Volunteers from the University of Wisconsin-Oshkosh removed thousands of pounds of debris from Lake Michigan, pulling out everything from single-use plastics to tires weighing hundreds of pounds.
Staff members and students from UW-Oshkosh spent four days a week last summer cleaning up areas susceptible to pollution, including Manitowoc, Kewaunee, Algoma, Green Bay, and Sturgeon Bay.
“Green Bay was probably the worst place of just total volume of plastic. There were some days where I’d be down,” student Noah Ryan told the Wisconsin Public Radio. “I was just like, ‘Oh my God.’ It’s like right in the backyard, you know?”
Why are the cleanup efforts important?
According to researchers from the Rochester Institute of Technology, Lake Michigan accounts for half of the 22 million total pounds of plastic waste that finds its way into the Great Lakes annually, doubling up the next closest lake. Furthermore, 80% of litter that washes up on the shores of the largest freshwater system in the world is plastic.
“We all see the pictures of plastic in the ocean, but people really didn’t realize how much of this might be actually close to home,” said Greg Kleinheinz, director of the Environmental Research and Innovation Center at UW-Oshkosh.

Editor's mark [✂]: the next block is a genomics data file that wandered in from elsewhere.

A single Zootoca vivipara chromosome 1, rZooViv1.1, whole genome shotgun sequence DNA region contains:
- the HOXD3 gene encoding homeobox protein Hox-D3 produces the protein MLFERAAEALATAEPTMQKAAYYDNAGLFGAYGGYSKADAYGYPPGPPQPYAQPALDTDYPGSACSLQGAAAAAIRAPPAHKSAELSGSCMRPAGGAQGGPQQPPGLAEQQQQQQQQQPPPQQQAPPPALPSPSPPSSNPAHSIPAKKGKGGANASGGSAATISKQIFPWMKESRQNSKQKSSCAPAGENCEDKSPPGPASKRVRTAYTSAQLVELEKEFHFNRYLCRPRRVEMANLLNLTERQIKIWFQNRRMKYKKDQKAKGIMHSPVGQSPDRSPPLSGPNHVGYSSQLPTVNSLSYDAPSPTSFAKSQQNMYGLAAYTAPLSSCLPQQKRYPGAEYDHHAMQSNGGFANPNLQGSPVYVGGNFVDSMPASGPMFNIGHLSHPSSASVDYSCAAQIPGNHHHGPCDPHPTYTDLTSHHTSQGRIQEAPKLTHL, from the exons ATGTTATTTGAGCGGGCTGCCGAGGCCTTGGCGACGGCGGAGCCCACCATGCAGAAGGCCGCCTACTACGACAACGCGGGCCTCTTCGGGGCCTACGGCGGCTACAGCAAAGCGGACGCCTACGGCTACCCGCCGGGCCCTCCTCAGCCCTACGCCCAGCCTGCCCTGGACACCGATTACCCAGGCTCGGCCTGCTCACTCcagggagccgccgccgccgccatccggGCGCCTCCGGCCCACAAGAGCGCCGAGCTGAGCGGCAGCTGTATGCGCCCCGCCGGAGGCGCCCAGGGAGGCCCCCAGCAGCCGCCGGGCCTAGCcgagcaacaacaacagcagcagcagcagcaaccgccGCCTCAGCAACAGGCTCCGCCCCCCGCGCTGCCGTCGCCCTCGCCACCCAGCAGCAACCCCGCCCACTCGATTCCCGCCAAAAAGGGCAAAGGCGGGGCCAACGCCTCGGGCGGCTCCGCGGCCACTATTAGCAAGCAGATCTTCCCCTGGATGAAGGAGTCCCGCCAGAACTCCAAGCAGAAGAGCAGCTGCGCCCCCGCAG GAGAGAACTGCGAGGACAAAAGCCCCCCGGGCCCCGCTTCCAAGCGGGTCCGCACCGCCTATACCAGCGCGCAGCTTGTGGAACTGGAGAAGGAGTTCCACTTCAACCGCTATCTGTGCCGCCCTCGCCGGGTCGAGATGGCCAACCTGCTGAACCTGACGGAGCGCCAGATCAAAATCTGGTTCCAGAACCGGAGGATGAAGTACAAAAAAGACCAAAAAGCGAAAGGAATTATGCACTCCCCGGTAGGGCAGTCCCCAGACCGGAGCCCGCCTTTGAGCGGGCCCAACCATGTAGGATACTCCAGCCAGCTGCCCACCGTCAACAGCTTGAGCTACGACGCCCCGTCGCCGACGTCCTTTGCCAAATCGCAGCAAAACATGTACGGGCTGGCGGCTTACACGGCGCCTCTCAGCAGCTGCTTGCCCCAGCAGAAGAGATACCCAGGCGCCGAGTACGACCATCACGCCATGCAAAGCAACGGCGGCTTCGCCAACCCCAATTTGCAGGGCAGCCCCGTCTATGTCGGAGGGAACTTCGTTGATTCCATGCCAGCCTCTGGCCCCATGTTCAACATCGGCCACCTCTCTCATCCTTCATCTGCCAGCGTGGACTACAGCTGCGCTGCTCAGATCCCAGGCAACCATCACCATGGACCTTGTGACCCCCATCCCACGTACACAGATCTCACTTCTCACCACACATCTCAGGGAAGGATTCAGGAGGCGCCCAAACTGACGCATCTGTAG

The debris has affected 107 million people and the 3,500 species in the region. Microplastics have been found in the drinking water, sediment, and wildlife, potentially endangering everyone and everything that relies on the Great Lakes.
What’s being done about the pollution?
The university utilized innovative technology to expedite the cleaning process, like a Seabin, which skims trash from the water, or a BeBot, which collects litter in the sand.
It also allocated funding from the Environmental Protection Agency to purchase a PixieDrone, allowing students to pick up floating trash in the lake with a remote control.
However, Kleinheinz believed raising awareness about the volume of plastic pollution was just as important as waste removal.
“I think if you live on a Caribbean island, and you see your beach covered in plastic bottles, you realize this is an issue,” he said. “In Wisconsin, I don’t think we see that.”
Meanwhile, Ryan wanted measures for plastic waste to be more proactive than reactive.
“There just needs to be more space and more resources — as in money spent — on conversations and ideas such as that versus ‘How do we clean all this up?’” he said. “The question should be, ‘Why is there so much here? How do we prevent it from even getting here?’”
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